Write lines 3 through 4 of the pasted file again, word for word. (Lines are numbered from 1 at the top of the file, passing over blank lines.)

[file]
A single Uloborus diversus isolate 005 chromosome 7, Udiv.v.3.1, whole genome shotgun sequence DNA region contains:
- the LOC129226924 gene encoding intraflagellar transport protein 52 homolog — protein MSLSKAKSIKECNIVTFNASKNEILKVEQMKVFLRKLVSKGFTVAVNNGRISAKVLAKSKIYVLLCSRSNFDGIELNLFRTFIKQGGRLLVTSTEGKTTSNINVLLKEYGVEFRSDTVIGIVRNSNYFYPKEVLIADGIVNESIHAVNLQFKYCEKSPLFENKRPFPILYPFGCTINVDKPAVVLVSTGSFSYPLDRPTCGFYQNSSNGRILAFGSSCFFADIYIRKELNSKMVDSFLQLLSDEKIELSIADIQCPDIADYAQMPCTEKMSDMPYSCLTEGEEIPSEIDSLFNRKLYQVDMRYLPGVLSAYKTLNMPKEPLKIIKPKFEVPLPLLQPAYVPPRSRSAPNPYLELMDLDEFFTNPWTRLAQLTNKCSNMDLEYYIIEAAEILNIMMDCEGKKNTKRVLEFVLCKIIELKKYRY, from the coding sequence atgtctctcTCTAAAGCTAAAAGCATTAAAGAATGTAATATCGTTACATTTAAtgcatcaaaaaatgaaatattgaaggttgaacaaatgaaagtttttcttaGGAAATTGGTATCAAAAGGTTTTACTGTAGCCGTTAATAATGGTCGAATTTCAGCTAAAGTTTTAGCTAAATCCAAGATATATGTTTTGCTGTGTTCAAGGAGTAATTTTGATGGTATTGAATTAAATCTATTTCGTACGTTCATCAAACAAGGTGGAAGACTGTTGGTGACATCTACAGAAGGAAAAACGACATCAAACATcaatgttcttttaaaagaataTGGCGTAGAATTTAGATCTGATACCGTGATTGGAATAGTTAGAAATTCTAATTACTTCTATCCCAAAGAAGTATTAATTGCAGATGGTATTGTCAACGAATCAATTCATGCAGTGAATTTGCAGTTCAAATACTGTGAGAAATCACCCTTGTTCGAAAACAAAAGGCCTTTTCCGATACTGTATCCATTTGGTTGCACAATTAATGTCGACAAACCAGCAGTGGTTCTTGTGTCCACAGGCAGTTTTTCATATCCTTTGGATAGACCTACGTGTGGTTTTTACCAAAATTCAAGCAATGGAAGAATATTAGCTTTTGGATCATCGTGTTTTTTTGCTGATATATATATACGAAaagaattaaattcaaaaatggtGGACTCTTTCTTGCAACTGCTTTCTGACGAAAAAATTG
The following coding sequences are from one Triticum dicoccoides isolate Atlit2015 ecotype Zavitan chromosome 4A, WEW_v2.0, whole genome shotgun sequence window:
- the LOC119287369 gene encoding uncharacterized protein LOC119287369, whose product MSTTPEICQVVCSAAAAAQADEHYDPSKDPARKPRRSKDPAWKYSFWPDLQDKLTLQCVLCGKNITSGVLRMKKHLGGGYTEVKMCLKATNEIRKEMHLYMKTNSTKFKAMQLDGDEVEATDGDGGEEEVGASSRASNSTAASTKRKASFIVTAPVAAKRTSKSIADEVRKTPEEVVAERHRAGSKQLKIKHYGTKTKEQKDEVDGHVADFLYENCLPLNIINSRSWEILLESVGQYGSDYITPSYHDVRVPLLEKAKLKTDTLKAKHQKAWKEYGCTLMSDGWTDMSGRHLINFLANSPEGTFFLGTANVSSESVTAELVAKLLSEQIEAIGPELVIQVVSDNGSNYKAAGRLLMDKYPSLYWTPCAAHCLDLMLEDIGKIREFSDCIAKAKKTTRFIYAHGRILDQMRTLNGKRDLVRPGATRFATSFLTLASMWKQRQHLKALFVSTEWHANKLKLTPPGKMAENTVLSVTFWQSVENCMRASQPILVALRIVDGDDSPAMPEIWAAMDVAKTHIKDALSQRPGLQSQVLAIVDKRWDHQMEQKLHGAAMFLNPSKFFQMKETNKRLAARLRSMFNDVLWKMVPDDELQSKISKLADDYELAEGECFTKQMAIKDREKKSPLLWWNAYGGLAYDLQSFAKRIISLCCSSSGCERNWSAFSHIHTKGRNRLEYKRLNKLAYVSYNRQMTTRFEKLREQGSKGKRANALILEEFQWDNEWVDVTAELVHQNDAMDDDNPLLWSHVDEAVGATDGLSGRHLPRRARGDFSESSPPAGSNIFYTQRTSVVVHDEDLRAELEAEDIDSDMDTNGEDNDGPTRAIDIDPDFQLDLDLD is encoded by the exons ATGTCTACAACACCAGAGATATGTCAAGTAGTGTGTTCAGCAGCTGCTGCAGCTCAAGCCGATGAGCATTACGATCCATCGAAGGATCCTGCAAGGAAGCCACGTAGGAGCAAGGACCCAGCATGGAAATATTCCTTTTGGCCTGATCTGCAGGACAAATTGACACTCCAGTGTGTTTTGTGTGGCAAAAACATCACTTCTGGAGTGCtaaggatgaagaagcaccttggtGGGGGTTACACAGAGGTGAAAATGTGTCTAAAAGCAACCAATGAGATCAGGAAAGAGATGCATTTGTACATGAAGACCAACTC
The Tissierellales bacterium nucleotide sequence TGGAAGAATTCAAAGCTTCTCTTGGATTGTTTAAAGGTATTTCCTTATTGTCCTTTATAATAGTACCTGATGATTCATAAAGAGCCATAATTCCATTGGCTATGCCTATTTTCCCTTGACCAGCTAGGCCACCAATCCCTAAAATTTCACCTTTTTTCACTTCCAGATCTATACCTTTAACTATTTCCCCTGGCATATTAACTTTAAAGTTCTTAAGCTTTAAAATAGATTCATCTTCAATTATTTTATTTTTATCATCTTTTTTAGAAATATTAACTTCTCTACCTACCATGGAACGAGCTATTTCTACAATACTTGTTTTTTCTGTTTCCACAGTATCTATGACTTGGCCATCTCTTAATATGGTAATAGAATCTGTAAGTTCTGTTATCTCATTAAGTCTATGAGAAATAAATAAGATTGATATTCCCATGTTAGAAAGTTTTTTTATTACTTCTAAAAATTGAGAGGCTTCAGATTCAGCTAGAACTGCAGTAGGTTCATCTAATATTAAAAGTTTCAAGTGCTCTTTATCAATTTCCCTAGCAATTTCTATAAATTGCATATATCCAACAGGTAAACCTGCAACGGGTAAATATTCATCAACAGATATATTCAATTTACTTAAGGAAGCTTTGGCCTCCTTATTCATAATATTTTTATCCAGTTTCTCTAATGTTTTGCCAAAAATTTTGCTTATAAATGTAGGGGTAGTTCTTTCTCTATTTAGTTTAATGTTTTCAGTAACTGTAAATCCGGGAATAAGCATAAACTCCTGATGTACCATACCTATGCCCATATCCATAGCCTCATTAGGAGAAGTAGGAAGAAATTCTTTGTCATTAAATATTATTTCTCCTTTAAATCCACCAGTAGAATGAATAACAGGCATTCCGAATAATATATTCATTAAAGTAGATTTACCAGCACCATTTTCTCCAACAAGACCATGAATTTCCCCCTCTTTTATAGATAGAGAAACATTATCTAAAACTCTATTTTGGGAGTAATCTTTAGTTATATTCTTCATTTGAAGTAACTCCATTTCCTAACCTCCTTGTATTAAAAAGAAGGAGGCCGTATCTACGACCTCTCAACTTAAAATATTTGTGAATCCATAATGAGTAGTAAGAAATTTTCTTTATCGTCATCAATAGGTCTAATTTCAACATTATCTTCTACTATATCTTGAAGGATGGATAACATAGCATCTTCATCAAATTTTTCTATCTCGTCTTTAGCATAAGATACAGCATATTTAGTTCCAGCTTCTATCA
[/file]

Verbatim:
The following coding sequences are from one Triticum dicoccoides isolate Atlit2015 ecotype Zavitan chromosome 4A, WEW_v2.0, whole genome shotgun sequence window:
- the LOC119287369 gene encoding uncharacterized protein LOC119287369, whose product MSTTPEICQVVCSAAAAAQADEHYDPSKDPARKPRRSKDPAWKYSFWPDLQDKLTLQCVLCGKNITSGVLRMKKHLGGGYTEVKMCLKATNEIRKEMHLYMKTNSTKFKAMQLDGDEVEATDGDGGEEEVGASSRASNSTAASTKRKASFIVTAPVAAKRTSKSIADEVRKTPEEVVAERHRAGSKQLKIKHYGTKTKEQKDEVDGHVADFLYENCLPLNIINSRSWEILLESVGQYGSDYITPSYHDVRVPLLEKAKLKTDTLKAKHQKAWKEYGCTLMSDGWTDMSGRHLINFLANSPEGTFFLGTANVSSESVTAELVAKLLSEQIEAIGPELVIQVVSDNGSNYKAAGRLLMDKYPSLYWTPCAAHCLDLMLEDIGKIREFSDCIAKAKKTTRFIYAHGRILDQMRTLNGKRDLVRPGATRFATSFLTLASMWKQRQHLKALFVSTEWHANKLKLTPPGKMAENTVLSVTFWQSVENCMRASQPILVALRIVDGDDSPAMPEIWAAMDVAKTHIKDALSQRPGLQSQVLAIVDKRWDHQMEQKLHGAAMFLNPSKFFQMKETNKRLAARLRSMFNDVLWKMVPDDELQSKISKLADDYELAEGECFTKQMAIKDREKKSPLLWWNAYGGLAYDLQSFAKRIISLCCSSSGCERNWSAFSHIHTKGRNRLEYKRLNKLAYVSYNRQMTTRFEKLREQGSKGKRANALILEEFQWDNEWVDVTAELVHQNDAMDDDNPLLWSHVDEAVGATDGLSGRHLPRRARGDFSESSPPAGSNIFYTQRTSVVVHDEDLRAELEAEDIDSDMDTNGEDNDGPTRAIDIDPDFQLDLDLD is encoded by the exons ATGTCTACAACACCAGAGATATGTCAAGTAGTGTGTTCAGCAGCTGCTGCAGCTCAAGCCGATGAGCATTACGATCCATCGAAGGATCCTGCAAGGAAGCCACGTAGGAGCAAGGACCCAGCATGGAAATATTCCTTTTGGCCTGATCTGCAGGACAAATTGACACTCCAGTGTGTTTTGTGTGGCAAAAACATCACTTCTGGAGTGCtaaggatgaagaagcaccttggtGGGGGTTACACAGAGGTGAAAATGTGTCTAAAAGCAACCAATGAGATCAGGAAAGAGATGCATTTGTACATGAAGACCAACTC